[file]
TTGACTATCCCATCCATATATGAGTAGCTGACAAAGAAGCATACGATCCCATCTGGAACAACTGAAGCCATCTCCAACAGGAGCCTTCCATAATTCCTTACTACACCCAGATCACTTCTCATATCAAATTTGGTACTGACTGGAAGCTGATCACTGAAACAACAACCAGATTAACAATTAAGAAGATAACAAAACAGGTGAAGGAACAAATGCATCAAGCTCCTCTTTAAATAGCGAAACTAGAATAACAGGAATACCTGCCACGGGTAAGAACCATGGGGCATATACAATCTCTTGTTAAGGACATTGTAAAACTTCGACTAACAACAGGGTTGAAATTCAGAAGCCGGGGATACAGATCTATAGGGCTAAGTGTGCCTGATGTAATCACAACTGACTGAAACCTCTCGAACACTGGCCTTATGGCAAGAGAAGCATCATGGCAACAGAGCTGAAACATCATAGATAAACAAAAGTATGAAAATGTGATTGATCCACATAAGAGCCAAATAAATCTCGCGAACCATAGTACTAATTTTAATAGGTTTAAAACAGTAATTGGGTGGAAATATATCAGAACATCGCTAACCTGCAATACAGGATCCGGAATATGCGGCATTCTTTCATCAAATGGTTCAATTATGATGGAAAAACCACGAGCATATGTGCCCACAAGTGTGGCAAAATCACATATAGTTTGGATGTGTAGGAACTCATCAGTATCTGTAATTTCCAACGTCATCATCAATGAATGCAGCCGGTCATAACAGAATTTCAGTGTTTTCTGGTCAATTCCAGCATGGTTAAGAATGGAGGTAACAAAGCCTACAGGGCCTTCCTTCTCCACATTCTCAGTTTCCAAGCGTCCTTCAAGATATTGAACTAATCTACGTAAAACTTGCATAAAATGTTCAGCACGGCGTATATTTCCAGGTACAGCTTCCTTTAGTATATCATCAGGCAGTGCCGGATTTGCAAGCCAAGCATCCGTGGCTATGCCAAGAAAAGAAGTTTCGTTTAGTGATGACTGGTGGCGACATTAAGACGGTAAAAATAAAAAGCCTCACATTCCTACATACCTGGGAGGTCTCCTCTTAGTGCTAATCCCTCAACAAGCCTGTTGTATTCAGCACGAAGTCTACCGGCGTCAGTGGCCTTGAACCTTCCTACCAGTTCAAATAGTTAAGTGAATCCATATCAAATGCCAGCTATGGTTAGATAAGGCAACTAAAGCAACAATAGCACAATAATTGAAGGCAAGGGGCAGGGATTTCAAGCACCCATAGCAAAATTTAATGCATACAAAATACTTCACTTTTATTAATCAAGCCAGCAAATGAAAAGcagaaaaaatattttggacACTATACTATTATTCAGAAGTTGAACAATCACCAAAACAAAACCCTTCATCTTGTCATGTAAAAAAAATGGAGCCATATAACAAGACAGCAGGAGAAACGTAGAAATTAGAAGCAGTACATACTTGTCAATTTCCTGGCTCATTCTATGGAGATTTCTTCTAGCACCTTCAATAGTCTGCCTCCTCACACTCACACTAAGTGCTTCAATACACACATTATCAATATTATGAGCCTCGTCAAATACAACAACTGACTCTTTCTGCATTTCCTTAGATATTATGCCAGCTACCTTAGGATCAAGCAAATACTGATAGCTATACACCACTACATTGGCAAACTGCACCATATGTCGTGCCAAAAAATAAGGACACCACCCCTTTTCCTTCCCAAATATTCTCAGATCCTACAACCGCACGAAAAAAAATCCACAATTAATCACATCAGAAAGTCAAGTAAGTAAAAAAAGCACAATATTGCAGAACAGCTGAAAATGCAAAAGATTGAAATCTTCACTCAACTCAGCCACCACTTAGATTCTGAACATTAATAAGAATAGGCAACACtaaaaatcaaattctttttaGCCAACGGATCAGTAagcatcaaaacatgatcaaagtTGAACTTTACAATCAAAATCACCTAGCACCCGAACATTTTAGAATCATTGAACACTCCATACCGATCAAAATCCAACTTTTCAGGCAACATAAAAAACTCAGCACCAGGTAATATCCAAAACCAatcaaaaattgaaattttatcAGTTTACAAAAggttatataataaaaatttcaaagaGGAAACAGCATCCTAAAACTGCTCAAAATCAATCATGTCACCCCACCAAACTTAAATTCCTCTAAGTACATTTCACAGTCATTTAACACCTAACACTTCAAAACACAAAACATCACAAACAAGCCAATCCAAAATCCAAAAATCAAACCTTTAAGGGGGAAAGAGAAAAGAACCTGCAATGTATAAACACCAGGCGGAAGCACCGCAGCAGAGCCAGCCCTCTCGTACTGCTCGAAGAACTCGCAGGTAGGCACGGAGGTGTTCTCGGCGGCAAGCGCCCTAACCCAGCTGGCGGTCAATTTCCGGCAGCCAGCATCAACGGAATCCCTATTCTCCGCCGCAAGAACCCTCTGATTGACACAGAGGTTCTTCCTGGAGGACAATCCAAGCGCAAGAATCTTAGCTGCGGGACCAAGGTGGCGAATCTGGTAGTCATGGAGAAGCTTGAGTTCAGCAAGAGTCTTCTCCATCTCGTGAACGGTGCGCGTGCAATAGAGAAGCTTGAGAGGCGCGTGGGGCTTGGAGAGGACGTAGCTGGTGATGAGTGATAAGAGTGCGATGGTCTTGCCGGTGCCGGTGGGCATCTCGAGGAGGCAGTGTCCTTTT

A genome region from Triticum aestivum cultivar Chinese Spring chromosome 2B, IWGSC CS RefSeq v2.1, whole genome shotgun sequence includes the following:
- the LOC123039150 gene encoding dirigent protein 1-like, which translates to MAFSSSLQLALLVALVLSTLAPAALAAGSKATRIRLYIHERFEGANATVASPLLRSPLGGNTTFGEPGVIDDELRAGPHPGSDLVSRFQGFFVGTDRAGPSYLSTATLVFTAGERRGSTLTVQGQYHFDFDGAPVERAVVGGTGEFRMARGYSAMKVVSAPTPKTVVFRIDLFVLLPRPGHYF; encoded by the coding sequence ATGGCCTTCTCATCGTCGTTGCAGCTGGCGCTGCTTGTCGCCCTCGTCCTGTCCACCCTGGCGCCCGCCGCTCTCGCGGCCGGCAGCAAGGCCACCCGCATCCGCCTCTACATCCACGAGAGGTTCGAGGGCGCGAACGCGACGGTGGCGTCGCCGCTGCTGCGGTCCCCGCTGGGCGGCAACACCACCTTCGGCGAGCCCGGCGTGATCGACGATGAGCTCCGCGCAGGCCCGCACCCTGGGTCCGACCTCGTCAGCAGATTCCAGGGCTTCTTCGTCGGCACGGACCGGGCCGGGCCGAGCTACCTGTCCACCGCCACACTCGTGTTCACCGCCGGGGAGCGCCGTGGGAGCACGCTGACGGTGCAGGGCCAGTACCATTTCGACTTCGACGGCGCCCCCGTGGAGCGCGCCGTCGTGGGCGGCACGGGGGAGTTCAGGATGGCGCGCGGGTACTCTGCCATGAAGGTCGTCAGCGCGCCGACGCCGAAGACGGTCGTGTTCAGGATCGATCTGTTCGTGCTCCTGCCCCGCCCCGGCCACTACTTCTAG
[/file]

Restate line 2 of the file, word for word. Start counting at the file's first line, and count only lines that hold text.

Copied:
A genome region from Triticum aestivum cultivar Chinese Spring chromosome 2B, IWGSC CS RefSeq v2.1, whole genome shotgun sequence includes the following: